Posts Tagged ‘Cloak’

perching like a poet –
I found a table and a bench
tucked away on a second story walkway
of the Arts building
just for me.
a yellow magnesium light
shines down on this paper
turning letters into dancing figures
that say something important to me
so I can pretend I am a poet.
a walk in the dark
took me silent and alone
wandering eccentric between buildings
past fire escapes instead of front doors,
tracing the short cuts college students create
and watching the eucalyptus trees
move in the streetlights that hilight half of their curves,
only the undersides of their leaves.

I smell wet grass and hear the rush of water
in automated sprinkler lines.
I sight along the patterns made
by erroneous pulses of silver
meant for grass or shrub.
they tease soap from the asphault instead.

the lagoon is one big black unmoving body of ink
lthe color of the folds of my cloak;
that’s whipping around my bare legs in the salty wind
from the ocean saying “shush, shush”
to the cry of a single seagull.
it passes near me; I look up,
through misty clouds low enough to
strain through treetops,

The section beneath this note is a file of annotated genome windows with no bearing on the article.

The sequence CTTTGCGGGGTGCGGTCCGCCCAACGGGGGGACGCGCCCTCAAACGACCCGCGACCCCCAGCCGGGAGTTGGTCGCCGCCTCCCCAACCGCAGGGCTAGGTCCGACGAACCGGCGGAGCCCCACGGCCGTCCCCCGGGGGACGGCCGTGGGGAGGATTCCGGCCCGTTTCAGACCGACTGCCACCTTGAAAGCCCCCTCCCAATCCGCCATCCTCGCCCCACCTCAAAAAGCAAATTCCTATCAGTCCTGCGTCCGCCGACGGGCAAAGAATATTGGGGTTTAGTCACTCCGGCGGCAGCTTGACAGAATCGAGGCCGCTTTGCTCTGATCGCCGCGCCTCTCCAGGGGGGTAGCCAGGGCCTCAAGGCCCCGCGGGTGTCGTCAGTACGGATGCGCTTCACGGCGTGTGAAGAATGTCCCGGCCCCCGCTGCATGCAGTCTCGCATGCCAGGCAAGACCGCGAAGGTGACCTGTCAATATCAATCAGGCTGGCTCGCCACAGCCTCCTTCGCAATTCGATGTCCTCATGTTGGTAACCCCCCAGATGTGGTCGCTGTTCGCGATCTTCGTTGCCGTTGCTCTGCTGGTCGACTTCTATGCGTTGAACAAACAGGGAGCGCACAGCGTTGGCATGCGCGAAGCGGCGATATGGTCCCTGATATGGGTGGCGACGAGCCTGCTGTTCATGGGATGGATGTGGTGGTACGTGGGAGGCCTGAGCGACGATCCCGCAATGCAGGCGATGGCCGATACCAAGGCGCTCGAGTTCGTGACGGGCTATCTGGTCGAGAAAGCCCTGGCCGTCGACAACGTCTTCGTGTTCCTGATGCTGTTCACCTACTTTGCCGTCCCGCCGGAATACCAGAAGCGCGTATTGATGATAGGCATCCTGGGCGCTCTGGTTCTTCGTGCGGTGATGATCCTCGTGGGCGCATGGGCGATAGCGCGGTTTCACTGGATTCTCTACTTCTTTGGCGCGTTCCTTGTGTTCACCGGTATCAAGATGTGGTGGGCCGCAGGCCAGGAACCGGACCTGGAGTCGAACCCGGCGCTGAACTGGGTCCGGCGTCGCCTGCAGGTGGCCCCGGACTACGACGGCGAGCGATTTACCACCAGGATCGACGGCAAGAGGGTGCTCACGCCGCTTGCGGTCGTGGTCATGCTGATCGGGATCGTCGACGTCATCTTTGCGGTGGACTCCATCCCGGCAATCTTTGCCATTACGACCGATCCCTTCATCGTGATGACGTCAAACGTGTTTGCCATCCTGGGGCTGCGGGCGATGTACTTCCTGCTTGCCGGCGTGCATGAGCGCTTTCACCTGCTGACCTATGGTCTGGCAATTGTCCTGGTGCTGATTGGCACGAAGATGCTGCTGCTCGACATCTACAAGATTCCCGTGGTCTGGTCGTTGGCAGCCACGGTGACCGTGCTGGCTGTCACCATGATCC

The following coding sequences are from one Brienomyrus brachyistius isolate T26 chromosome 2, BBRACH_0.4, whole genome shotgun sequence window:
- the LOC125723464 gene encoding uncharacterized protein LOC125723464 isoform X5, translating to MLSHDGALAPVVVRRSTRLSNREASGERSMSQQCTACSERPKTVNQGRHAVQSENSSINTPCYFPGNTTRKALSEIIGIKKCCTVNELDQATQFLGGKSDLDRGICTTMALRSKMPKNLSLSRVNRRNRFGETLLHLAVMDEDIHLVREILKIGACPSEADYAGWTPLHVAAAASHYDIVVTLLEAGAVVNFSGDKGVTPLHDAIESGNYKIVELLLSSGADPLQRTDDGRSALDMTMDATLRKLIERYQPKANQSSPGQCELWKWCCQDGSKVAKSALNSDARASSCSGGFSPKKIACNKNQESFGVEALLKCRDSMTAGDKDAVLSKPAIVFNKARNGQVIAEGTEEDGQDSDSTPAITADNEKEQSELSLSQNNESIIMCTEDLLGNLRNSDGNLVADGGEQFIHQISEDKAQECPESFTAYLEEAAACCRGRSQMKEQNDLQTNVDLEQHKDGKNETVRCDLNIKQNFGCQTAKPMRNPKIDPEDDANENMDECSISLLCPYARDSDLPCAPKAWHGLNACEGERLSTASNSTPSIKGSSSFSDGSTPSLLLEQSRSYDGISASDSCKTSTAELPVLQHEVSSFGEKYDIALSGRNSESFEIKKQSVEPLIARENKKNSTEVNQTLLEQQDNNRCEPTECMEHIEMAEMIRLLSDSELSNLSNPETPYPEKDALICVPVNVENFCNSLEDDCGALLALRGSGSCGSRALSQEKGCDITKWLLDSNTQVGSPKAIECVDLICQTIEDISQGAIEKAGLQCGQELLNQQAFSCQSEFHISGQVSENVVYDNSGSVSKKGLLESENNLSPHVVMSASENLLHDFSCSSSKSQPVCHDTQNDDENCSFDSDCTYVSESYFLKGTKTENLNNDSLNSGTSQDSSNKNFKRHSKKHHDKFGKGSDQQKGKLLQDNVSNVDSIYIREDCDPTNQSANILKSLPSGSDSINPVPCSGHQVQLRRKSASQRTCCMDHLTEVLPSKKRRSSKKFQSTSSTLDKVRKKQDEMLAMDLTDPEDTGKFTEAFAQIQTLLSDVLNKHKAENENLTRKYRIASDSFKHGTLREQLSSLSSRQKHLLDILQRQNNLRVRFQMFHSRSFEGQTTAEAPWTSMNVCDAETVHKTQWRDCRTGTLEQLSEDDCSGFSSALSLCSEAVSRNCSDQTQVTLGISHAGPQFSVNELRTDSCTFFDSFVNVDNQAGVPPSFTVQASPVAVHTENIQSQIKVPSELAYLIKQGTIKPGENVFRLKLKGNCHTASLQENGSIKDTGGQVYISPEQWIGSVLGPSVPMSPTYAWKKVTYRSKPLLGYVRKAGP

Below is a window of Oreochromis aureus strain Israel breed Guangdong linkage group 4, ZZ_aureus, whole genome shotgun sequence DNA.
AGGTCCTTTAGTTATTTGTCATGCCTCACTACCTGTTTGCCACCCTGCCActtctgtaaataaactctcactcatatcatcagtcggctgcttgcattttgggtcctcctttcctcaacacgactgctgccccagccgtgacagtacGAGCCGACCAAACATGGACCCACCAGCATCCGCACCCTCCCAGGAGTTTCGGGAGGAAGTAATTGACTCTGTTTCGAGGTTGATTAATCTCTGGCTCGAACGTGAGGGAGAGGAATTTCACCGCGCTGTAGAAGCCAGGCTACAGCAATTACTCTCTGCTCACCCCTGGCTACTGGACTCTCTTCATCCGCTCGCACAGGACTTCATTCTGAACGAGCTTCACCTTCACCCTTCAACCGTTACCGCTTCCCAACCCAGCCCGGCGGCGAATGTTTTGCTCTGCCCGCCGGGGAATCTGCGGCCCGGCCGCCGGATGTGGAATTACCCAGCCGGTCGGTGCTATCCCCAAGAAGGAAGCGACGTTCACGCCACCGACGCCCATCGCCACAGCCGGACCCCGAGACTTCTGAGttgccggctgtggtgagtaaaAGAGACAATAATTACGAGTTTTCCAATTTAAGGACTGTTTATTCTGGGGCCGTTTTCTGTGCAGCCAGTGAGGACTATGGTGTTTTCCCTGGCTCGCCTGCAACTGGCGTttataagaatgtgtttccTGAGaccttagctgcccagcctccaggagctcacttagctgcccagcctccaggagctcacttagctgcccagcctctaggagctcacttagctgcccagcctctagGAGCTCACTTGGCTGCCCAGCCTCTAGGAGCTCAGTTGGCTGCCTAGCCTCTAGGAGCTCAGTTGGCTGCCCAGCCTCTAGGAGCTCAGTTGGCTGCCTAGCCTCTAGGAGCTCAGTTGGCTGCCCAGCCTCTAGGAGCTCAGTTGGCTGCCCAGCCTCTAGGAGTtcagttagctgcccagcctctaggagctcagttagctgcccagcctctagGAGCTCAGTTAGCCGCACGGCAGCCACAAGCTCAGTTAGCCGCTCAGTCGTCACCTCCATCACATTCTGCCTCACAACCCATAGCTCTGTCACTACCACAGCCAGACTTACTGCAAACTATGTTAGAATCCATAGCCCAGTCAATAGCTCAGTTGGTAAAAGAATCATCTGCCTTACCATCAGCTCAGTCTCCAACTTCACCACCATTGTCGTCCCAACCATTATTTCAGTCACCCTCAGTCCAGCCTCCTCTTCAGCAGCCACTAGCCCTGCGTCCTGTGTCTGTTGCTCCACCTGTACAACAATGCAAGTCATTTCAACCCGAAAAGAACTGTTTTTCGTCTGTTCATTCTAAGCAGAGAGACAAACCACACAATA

at a couple of dim stars
Escher drew for me.

what is left of the world is really not worth living for,
but it is a job, a challenge,
and I like trying to write it all down.
I observe like my predecessors:
civilization working itself into a frenzy
over nothing, there’s no advancement –
just continuing over and over to find new ways
to convince itself that it is working,
that we’re worth it, that we’ll make it.
convincing itself that we’re right.
convincing itself that we’ve done nothing
that we can’t undo

By Yellow Moonlight

Posted: April 17, 1993 in Poetry
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I commissioned a cloak
black but lined with elf-eyes
to be able to stand still
in the graveyards I wished to wander.

The wind confers in my ears
then tugs like awkward bridesmaids at my hem
making parachute ripples in the fabric
while I ignore them, another statue
in this washed out moonlight
a faint yellow as watercolored flowers
licking the moss strands on the headstones of each buried poet.

Warm air flows, heat from the decaying memories
leaking from these toothy beds,
mixes the night air into molasses
thick and slow to breathe, supportive
of standing still in the mild curiosities
of the wind’s ivy tendrils.

He Stood Like a Tree

Posted: December 6, 1992 in Poetry
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he stood like a tree
on the edge of a cliff
before the sea
and raised his arms
as if wearing a cloak,
as if they were wings.

his voice flew
to the clouds in the sky
calling them to fly
for him.

the breathing of the wind
hummed in his ears,
the earth fell away;
his body lay twisted
and broken open
where his mind had left
it alone, just a tool
that didn’t work this way.

climbing stairs
of cold dry air
ascending to grasp the halos
of those clouds,
flocking with birds
and smoothing his way
with the power of his thoughts.

no need for the wings
of physical flight;
the rain couldn’t touch him,
the dark couldn’t hold him,
and the songs couldn’t
sing him away.